Exoskeleton

Today’s image resulted from me being ‘let off the lead’ for half an hour in Milton Keynes centre while my wife shopped, without me fidgeting around in the background. A bonus for both parties – she got to shop hassle-free and I went looking for pictures.

Exoskeleton - click to enlarge

I was really rather pleased with how this image eventually turned out – click the image to get the benefit of the enlargement.

.It’s the back-side of one of the early Central MK buildings called ‘The Point’. Very modern in its day, but now sadly beginning to show it’s age and in need of a bit of TLC. What you see is the result of one of my voyages into the unknown: taking what was a rather lack-lustre image taken under dull light (but with some promising lines) and ending up with a crisp image with a bit of drama. The original un-edited RAW file is at the foot of this post so you can see the starting point.

Essentially it’s a solarised image, but there was also quite a bit of experimentation – additional ideas tried, some abandoned – along the way to get to this final image. What were the steps? The sad thing is that I really don’t remember exactly what I did and in what order. I’ve tried to reproduce this image so I could describe the process to you but I haven’t succeeded in repeating the clarity and the ‘snap’ of the image above.  Does that sound a familiar story?

Late in the evening, sitting beside the fire, quite often I will simply play around with an image in Photoshop and see what I can derive from it.  Repeatedly I’ve told myself – ‘record the workflow, write it down’. And sometimes I remember, but unfortunately it’s a rare event. More often than not, the creativity flows and I’m caught up in the process and forget. And then I end up frustrated, as I am right now, with a process and an outcome that I would love to re-use and, damn it, I’ve lost the script! Hands up – who else has done that?

Is there software out there that will record a series of quantifiable changes so they can be viewed as a crib sheet and then re-used? That would be gold dust; but in it’s absence I will just have to try harder and not make the same stupid mistake again.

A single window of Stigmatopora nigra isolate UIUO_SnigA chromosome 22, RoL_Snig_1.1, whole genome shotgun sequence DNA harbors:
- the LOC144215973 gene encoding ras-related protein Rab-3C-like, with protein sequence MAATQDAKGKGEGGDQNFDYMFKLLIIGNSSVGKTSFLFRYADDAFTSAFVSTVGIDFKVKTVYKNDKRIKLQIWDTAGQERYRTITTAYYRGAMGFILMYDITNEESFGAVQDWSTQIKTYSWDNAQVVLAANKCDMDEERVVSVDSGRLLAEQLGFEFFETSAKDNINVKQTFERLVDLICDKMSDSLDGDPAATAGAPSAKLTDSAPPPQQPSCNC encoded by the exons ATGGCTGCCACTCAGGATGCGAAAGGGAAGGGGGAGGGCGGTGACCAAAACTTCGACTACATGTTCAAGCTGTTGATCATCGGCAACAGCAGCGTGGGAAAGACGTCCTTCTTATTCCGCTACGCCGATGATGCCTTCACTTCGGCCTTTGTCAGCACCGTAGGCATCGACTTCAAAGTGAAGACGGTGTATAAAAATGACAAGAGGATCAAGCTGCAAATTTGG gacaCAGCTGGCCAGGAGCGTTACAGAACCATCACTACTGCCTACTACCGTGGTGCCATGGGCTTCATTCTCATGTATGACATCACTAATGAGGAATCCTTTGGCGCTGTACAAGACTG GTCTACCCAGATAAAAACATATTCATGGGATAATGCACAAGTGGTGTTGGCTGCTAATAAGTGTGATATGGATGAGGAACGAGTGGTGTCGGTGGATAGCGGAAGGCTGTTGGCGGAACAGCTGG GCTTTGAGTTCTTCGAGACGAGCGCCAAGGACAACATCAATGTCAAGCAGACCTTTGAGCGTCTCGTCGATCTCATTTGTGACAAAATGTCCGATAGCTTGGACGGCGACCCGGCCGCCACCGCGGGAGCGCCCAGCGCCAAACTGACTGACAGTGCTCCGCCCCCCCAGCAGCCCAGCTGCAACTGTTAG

the original unedited file

About LensScaper

Hi - I'm a UK-based photographer who started out 45+ years ago as a lover of landscapes, inspired by my love of outdoor pursuits: skiing, walking and climbing. Now retired, I seldom leave home without a camera and I find images in unexpected places and from different genres. I work on the premise that Photography is Art and that creativity is dependent on the cultivation of 'A Seeing Eye'.
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3 Responses to Exoskeleton

  1. Len Saltiel says:

    That’s quite a transformation Andy. Love the lines and tones in it. I know what you mean about recording the steps. There are times where I get a great effect but don’t always remember how I got there. It does pay to experiment though.

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  2. You’ve done a great job with the processing here Andy. And I’m certainly in the same boat in terms of forgetting to document how I processed an image. However I did save my first custom preset in Photo Tools the other day for a series I’m working on. Makes a huge difference when you want consistency.

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  3. seekraz says:

    Incredible transformation…your gold-dust changed the raw and fading into something crisp and new. Very nice, Andy.

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